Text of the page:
The more time you spend in the great outdoors, the more wildlife you'll encounter. You'll be relaxing at the campground, listening to the creek, watching deer graze in a nearby meadow when a small bird with a bright blue mohawk flies overhead. It was so quick you didn't get a great look, but that blue will stand out in your memory until you get home to identify it on the Internet.
Later, a large bird of prey with a three-foot wingspan and a red tail soars overhead. Suddenly you want to learn more about birding. You want to identify birds, and learn about their habitat and migration patterns. You want to sing their song and know where to find them, but you don't know how.
Birding is a great way to engage with wildlife while camping. And with the vast number of species, there's always something new to learn.
There are a few simple things you can do to get started with bird watching.
First, buy a birding guide or field book. National Geographic's Field Guide to the Birds of North America is a fantastic book for beginners. Also check with the ranger station in your area or destination for pamphlets, and look for local field guides. Any field book will help you know what to look for, help you begin to identify birds, and provide additional information about what you're looking at.
Binoculars for Bird Watchers
Now that you have the information and field guide to help you identify the birds, you'll want to get a closer look. Binoculars come in a wide range of shapes, sizes and price points. Depending on your level of interest, find a pair that will suit your needs without breaking the bank.
Consider is the intended use of the binoculars: If you plan to go on extended bird watching hikes, you might opt for a lighter, more portable pair. Other things to consider are climate and time of day. Birding-Binoculars.net suggests that beginners can spend between $100 and $200 dollars on their first pair and then upgrade as your interest grows and evolves.
Nikon makes a pair called the Trailblazer (8x25) that is lightweight, waterproof and affordable. You can find them for about $90 online or at REI. If you plan to take them on extended hikes, upgrade the strap to one that takes the pressure off your neck. Something like the Vortex Binocular Harness can be found for about $20.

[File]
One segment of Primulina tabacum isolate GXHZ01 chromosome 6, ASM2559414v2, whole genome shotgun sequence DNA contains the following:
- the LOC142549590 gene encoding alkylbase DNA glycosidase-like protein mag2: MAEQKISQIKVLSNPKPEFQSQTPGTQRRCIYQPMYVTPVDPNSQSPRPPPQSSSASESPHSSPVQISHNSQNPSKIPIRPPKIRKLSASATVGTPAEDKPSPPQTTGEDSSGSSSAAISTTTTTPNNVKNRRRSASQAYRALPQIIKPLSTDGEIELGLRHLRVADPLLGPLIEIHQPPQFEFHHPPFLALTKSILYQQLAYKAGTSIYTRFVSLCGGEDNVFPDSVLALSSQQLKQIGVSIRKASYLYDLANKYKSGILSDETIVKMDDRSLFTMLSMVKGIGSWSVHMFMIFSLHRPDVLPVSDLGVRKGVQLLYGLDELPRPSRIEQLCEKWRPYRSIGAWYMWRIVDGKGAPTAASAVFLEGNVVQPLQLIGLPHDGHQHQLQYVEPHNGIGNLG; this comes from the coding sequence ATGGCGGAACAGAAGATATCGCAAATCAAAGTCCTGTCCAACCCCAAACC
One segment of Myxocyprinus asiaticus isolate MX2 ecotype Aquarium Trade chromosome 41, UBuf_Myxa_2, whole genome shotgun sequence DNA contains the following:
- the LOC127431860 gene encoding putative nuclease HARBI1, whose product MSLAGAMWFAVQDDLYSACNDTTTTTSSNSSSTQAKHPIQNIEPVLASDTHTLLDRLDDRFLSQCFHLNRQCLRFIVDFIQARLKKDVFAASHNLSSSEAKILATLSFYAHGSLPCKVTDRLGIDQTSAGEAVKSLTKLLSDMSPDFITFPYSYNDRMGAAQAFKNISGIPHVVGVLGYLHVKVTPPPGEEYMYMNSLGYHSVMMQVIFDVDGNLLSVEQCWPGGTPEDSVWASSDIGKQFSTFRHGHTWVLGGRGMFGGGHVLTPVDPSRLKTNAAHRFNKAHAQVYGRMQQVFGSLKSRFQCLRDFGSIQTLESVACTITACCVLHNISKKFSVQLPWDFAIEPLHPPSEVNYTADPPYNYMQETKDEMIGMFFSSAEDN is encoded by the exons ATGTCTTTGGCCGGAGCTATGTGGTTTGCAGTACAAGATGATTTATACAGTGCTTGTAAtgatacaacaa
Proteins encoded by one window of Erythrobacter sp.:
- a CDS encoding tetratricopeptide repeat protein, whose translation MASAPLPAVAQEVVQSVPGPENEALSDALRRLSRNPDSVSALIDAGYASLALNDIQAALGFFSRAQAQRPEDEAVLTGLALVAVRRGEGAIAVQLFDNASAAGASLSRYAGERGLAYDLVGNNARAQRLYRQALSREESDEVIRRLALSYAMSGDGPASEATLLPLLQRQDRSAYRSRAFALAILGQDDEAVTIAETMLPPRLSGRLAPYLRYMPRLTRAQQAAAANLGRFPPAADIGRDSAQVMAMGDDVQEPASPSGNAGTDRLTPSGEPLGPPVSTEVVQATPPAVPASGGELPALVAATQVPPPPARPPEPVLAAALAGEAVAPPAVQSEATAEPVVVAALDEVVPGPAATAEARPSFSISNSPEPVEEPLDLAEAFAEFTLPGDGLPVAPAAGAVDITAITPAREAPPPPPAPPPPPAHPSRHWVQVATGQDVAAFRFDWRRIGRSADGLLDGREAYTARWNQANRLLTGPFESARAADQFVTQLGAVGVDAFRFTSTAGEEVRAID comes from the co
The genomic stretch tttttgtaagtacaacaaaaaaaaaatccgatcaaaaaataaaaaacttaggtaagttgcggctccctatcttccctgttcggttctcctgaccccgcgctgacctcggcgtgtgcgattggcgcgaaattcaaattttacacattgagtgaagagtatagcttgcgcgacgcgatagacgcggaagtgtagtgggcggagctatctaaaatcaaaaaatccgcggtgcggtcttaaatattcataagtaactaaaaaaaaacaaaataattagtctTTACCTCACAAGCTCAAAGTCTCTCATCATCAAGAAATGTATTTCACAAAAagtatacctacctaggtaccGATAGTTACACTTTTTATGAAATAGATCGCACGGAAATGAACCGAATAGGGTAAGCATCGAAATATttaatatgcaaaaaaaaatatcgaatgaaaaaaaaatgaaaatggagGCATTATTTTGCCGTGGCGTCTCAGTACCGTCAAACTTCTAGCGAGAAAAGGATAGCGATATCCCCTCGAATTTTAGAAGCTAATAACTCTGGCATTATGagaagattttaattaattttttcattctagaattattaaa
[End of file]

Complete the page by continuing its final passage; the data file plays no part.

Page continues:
The Secret to Bird Watching
Most of the time, you'll hear a bird before you see it, and sometimes you may not see it at all.
There are a number of online resources and CDs that will help you learn birdcalls but apps are an increasingly popular tool for birders. iBird is toted as "the world's best selling field guide app," and for good reason: the latest version, the iBird Explorer Pro, can identify a bird call if you hold your phone to the noise. Plus, it takes the guesswork out of identification. Enter details about your location, the shape and size of the bird, and the habitat, iBird can help you narrow down the possibilities.
In the Field
Check with the local ranger station or naturalist for birding tours when you arrive at your birding destination or campground. Often these are free tours that you can sign up for, or possibly there are more extensive birding tours that you may join.
Look for local bird clubs in your area as well. If you go birding with a group, and hopefully with an educated leader, you'll learn more quickly and have a group to share your enthusiasm with.
To get more serious about birding, buy a journal and take notes. After watching the bird, write down a few observations like:
- General size and shape of the bird
- Facial and beak characteristics
- Distinctive colors and markings
- Wing shape and size
- Flight patterns
You'll also want to take note of the location, habitat and, of course, the bird's call.
Plan your next camping trip to a bird destination and time it with migratory patterns. A little bit of research, studying and planning for your next birding tour can help maximize your knowledge and the experience.
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